There must be a public sphere and a private sphere with little overlap. So, if jobs are created or saved in the public sphere then that would help the economy as whole, right? Didn’t Reagan hire more government employees? Didn’t Texas governor Perry?

  3. Gravatar of Patrick R. Sullivan Patrick R. Sullivan
    13. March 2012 at 11:24

    Just when you think it’s safe to back into the water at DeLong’s;


    I don’t understand why “not distorting the market” would even be a goal we’d have. We already know that the market isn’t about to make enough roads, hospitals, and schools to make our society function. And if the interest rate were slightly better, the market still would not provide those things. The government distorts the economy to produce things that everyone wants, but no individual is willing or able to provide. That’s what it is for.

    Shouldn’t we just write out a giant wishlist to Santa of all the stuff we’d like the government to make, and then whenever we need economic stimulus we could grab items off the list and finance them until we were at full employment? It’s not like we don’t need power grid upgrades and bridges and air ports and rail lines in every state. And monetary policy has been and will continue to be completely ineffective in getting our infrastructure modernized.

    Liquidity trap or no, having the government distort the economy so that everyone is fed and everyone gets healthcare and we can ship goods to every part of the country is an unalloyed good thing. The Mankiws of the world tell us that unlike fiscal policy, monetary policy will get us crap that we could have anyway just by waiting. In what universe is that considered a good thing?

    Yes, Brad, your blog is waaaaay too sophisticated to corrupted by anything like facts and logic.

  4. Gravatar of Steve Steve
    13. March 2012 at 12:49

    I’m a “natural stabilizers” guy when it comes to stimulus. Leave education, health, and infrastructure alone. Let tax receipts fall and social insurance rise, and ignore the cyclical deficit. Apply monetary stimulus aggressively. There’s plenty of cyclical deficit to apply QE if necessary. I can’t prove this is better than the alternatives but it seems less disruptive. Just my intuition / prejudice.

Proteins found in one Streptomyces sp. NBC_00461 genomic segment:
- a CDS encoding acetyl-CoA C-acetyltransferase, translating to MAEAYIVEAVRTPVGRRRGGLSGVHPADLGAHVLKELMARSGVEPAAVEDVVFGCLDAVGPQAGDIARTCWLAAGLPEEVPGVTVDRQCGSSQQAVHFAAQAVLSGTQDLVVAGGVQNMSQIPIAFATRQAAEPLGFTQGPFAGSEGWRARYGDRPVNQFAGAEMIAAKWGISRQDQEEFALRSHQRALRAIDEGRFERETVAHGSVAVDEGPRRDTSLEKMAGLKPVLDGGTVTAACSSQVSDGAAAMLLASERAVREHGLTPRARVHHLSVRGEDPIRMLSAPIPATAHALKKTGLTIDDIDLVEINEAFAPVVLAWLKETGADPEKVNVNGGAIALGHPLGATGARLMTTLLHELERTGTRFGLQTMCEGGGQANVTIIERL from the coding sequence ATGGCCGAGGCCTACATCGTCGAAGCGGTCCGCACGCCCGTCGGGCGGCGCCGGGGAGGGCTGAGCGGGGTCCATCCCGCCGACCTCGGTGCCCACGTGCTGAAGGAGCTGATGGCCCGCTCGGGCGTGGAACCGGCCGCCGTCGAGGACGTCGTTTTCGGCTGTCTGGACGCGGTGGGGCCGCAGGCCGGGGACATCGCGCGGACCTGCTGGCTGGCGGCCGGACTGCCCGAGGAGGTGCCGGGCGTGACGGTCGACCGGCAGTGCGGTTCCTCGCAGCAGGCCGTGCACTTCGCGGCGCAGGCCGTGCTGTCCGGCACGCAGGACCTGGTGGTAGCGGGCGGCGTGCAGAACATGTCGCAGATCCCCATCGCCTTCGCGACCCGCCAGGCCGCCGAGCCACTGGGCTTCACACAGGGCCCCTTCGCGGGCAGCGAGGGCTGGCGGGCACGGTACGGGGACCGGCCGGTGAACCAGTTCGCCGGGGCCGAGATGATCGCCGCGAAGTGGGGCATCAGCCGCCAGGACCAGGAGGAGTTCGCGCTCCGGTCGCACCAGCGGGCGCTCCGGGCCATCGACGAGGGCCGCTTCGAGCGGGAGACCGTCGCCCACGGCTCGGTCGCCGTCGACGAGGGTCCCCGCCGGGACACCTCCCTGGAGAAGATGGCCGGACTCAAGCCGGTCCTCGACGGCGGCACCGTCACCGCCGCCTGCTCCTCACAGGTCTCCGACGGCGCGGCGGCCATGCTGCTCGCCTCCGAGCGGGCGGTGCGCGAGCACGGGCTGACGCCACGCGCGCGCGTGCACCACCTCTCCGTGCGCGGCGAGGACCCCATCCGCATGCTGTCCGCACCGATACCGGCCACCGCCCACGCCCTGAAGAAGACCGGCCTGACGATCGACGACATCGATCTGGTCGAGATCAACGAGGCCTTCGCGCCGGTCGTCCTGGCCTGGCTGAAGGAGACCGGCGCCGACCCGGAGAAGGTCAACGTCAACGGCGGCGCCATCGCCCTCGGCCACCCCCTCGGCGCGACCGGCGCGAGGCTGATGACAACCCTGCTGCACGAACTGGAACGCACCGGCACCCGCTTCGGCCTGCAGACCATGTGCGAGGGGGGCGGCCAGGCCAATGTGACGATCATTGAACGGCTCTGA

5. Gravatar of Matt Waters Matt Waters
    13. March 2012 at 14:00

    Ezra Klein, who is normally one of the most sensible commentators on fiscal subject, makes no sense on his piece in response to Ponnuru’s piece.


    “As far as 1933 goes, part of the expansionary policy was driven by Europeans sending gold to America because they were afraid of Hitler, and part of it came later, when we went off gold altogether. We really can’t do that again. And note that quite a bit of the research on the Fed’s stimulative policies in the 1930s was done by Christina Romer and Ben Bernanke, both of whom happened to be in office in 2009, and both of whom called for massive fiscal stimulus.”

    Actually this brings up an interesting question. I know FDR’s executive order decreed that all gold owned by Americans or brought into the US would be bought with newly printed money. Since America had a big gold inflow due to Hitler and other miscreants in Europe, that translated to a highly expansionary monetary policy. The interesting question for me is whether America lucked into the right monetary policy due to the gold inflows.

    All that said, though, these arguments against market monetarism always break down at some point. I always notice some bit of economist hand-waving which is actually some assertion without evidence or argument from authority. In this case, Ezra says that Bernanke and Romer have argued for big fiscal stimulus and left it at an argument from authority.